Labour has just announced a policy that would see businesses paid up to $22,000 to hire a worker who is on a benefit and at risk of long-term unemployment. The full cost is estimated to be $311 million. National has also pledged to introduce a hiring subsidy of $10,000 per worker for any business taking on a full-time employee between November and March. Its' scheme is less targeted and would cost $500 million.

However, the best recently released studies in the world that have estimated the effects of related schemes have come back with poor results. The United States implemented the "Paycheck Protection Program" (PPP) back in April this year as part of its Coronavirus relief package. It cost half a trillion dollars. The aim of the US program was similar to NZ's wage subsidy scheme which was supported by both National and Labour. The PPP consisted of loans to small businesses, which were forgiven provided the business kept its' workers employed and maintained their wages. However, estimates of the cost per job suggest it was a poor use of public funds. A co-author of one of the studies was David Autor at Massachusetts Institute of Technology and another one included Raj Chetty at Harvard.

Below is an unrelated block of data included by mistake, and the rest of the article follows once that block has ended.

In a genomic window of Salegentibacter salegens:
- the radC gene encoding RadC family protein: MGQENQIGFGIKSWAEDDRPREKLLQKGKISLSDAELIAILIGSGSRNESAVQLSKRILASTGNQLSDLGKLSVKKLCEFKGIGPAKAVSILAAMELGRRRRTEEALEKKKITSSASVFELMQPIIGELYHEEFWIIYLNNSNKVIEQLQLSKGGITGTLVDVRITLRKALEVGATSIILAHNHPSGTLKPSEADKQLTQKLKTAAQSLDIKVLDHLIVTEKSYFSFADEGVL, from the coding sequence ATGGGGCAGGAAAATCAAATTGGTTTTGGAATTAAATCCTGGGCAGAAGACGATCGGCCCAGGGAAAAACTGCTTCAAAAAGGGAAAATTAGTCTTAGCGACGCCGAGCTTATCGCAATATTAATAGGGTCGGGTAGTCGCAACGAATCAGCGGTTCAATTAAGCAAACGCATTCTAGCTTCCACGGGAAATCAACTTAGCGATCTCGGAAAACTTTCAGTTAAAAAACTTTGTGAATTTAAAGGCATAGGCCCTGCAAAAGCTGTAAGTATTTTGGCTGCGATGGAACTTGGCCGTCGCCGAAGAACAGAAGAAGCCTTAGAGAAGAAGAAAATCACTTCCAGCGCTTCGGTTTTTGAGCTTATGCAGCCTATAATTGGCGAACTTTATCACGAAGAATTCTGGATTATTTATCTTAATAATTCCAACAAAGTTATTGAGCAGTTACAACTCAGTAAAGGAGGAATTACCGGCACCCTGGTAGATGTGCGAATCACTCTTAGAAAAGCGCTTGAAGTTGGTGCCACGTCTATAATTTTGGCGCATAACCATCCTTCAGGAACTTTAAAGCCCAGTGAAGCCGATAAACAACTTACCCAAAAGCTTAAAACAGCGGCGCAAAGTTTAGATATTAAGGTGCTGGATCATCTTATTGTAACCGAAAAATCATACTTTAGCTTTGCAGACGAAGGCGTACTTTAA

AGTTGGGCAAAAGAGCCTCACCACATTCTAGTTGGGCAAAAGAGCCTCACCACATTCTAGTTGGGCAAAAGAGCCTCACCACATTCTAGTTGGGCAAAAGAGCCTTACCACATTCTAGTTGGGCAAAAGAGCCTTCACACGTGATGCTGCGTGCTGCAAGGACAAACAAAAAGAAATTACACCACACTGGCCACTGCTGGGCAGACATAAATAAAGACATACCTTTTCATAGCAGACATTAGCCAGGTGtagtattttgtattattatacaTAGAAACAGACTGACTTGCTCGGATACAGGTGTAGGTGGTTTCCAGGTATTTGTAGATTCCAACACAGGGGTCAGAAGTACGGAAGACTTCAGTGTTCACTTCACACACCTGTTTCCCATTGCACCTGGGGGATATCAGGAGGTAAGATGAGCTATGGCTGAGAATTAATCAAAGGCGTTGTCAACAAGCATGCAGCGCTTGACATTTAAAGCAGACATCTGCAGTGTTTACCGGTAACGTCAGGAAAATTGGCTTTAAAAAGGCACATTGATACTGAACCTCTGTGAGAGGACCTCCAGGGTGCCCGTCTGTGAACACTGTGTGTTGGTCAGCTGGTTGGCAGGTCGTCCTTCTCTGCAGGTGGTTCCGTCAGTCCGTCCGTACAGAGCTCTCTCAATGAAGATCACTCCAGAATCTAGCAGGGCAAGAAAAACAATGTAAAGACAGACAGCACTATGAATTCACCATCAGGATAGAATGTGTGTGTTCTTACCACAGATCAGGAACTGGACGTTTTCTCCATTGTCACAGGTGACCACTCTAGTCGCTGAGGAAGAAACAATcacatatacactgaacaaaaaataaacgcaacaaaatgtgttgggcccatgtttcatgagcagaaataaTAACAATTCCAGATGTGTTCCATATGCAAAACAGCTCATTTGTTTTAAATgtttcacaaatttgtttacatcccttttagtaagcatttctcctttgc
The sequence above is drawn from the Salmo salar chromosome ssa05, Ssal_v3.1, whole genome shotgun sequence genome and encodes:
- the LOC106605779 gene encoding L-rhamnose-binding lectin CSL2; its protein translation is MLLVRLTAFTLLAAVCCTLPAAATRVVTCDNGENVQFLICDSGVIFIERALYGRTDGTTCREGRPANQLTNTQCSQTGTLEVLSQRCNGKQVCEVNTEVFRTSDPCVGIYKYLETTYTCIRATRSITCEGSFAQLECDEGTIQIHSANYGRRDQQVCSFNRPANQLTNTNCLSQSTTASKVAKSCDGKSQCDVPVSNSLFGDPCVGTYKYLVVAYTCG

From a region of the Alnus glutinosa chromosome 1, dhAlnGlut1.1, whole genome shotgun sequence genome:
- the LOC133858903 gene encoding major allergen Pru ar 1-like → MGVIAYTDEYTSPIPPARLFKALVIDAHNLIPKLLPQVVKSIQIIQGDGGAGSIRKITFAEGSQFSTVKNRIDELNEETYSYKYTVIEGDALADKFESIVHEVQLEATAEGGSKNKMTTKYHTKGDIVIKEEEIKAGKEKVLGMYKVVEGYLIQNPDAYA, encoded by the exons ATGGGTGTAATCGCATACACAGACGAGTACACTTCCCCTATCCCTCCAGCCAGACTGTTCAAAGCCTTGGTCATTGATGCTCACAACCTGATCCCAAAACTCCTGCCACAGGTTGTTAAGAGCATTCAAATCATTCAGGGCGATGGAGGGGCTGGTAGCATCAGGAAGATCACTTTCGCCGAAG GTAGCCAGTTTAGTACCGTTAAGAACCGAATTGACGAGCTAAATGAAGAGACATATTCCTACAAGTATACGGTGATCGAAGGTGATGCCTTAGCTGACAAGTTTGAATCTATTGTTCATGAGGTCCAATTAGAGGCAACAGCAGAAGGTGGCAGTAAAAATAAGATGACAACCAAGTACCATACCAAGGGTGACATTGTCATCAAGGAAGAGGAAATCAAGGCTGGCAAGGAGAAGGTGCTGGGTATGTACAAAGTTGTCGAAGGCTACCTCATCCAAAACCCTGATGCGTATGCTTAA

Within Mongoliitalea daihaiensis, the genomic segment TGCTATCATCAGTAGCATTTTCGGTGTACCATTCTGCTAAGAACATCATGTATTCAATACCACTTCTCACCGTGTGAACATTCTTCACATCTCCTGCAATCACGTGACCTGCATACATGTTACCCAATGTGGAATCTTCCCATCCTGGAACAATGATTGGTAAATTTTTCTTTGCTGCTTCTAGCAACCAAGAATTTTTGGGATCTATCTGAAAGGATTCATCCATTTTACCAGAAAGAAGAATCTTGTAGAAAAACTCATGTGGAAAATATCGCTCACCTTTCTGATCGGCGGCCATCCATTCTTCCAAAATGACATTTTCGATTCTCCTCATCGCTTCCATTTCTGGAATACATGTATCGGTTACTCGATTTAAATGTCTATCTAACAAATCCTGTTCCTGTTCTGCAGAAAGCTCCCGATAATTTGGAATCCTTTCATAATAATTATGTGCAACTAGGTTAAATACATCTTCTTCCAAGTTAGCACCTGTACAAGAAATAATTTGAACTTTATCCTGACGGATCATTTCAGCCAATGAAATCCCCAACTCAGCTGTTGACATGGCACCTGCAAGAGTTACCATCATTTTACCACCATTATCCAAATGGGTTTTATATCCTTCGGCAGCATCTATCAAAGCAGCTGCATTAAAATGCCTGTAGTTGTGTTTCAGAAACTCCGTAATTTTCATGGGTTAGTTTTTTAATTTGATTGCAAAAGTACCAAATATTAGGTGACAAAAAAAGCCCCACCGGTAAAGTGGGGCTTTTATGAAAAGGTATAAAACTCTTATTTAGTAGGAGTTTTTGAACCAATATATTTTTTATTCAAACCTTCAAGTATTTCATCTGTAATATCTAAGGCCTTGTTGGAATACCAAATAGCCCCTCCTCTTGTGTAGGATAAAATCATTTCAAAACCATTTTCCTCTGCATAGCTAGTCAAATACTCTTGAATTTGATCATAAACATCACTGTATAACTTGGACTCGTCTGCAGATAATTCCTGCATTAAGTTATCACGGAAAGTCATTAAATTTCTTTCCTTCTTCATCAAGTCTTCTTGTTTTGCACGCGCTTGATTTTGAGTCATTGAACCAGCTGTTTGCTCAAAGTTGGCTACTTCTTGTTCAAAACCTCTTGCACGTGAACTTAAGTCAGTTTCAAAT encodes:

What's the upshot? When it comes to the welfare state, the government should directly help weak and vulnerable people, not transfer funds to prop up businesses. For a summary of the Kiwi policies, see:

Many members of parliament are driven by ideology and so creating policy on the basis of scientific evidence is not their primary calling. So it's great to discover that NZ does have at least one MP with a strong scientific background, Parmjeet Parmar. She did a PhD at the University Auckland and has a special interest in the bio-technology sector.

We interviewed Parmjeet on the topic of what bio-tech can potentially offer NZ, not only in terms of jobs, business and academic research opportunities, but also in terms of mitigating green-house gas emissions coming from farming.



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Robert MacCulloch